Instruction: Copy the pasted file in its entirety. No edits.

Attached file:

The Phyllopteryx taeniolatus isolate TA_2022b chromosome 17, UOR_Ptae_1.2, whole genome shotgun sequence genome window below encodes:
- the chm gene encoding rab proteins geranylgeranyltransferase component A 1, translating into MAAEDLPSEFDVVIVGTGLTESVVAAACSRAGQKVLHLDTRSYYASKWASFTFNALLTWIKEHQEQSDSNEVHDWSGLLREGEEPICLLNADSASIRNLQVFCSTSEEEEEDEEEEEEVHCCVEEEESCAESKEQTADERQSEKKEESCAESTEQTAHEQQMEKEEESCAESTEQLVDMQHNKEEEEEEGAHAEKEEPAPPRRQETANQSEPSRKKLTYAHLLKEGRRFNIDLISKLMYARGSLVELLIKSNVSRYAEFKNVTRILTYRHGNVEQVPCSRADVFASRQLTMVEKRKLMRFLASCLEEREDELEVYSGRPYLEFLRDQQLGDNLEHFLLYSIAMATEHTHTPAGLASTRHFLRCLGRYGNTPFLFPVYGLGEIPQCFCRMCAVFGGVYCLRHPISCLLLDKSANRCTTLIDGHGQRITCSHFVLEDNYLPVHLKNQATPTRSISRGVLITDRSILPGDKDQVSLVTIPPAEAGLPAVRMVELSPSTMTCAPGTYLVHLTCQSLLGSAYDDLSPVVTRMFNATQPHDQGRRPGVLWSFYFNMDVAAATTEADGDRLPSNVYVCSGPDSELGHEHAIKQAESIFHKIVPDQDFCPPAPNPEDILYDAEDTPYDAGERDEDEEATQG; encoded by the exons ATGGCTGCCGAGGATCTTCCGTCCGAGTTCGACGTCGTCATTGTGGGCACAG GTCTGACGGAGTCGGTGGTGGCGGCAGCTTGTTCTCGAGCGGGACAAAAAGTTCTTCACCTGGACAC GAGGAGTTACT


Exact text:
The Phyllopteryx taeniolatus isolate TA_2022b chromosome 17, UOR_Ptae_1.2, whole genome shotgun sequence genome window below encodes:
- the chm gene encoding rab proteins geranylgeranyltransferase component A 1, translating into MAAEDLPSEFDVVIVGTGLTESVVAAACSRAGQKVLHLDTRSYYASKWASFTFNALLTWIKEHQEQSDSNEVHDWSGLLREGEEPICLLNADSASIRNLQVFCSTSEEEEEDEEEEEEVHCCVEEEESCAESKEQTADERQSEKKEESCAESTEQTAHEQQMEKEEESCAESTEQLVDMQHNKEEEEEEGAHAEKEEPAPPRRQETANQSEPSRKKLTYAHLLKEGRRFNIDLISKLMYARGSLVELLIKSNVSRYAEFKNVTRILTYRHGNVEQVPCSRADVFASRQLTMVEKRKLMRFLASCLEEREDELEVYSGRPYLEFLRDQQLGDNLEHFLLYSIAMATEHTHTPAGLASTRHFLRCLGRYGNTPFLFPVYGLGEIPQCFCRMCAVFGGVYCLRHPISCLLLDKSANRCTTLIDGHGQRITCSHFVLEDNYLPVHLKNQATPTRSISRGVLITDRSILPGDKDQVSLVTIPPAEAGLPAVRMVELSPSTMTCAPGTYLVHLTCQSLLGSAYDDLSPVVTRMFNATQPHDQGRRPGVLWSFYFNMDVAAATTEADGDRLPSNVYVCSGPDSELGHEHAIKQAESIFHKIVPDQDFCPPAPNPEDILYDAEDTPYDAGERDEDEEATQG; encoded by the exons ATGGCTGCCGAGGATCTTCCGTCCGAGTTCGACGTCGTCATTGTGGGCACAG GTCTGACGGAGTCGGTGGTGGCGGCAGCTTGTTCTCGAGCGGGACAAAAAGTTCTTCACCTGGACAC GAGGAGTTACT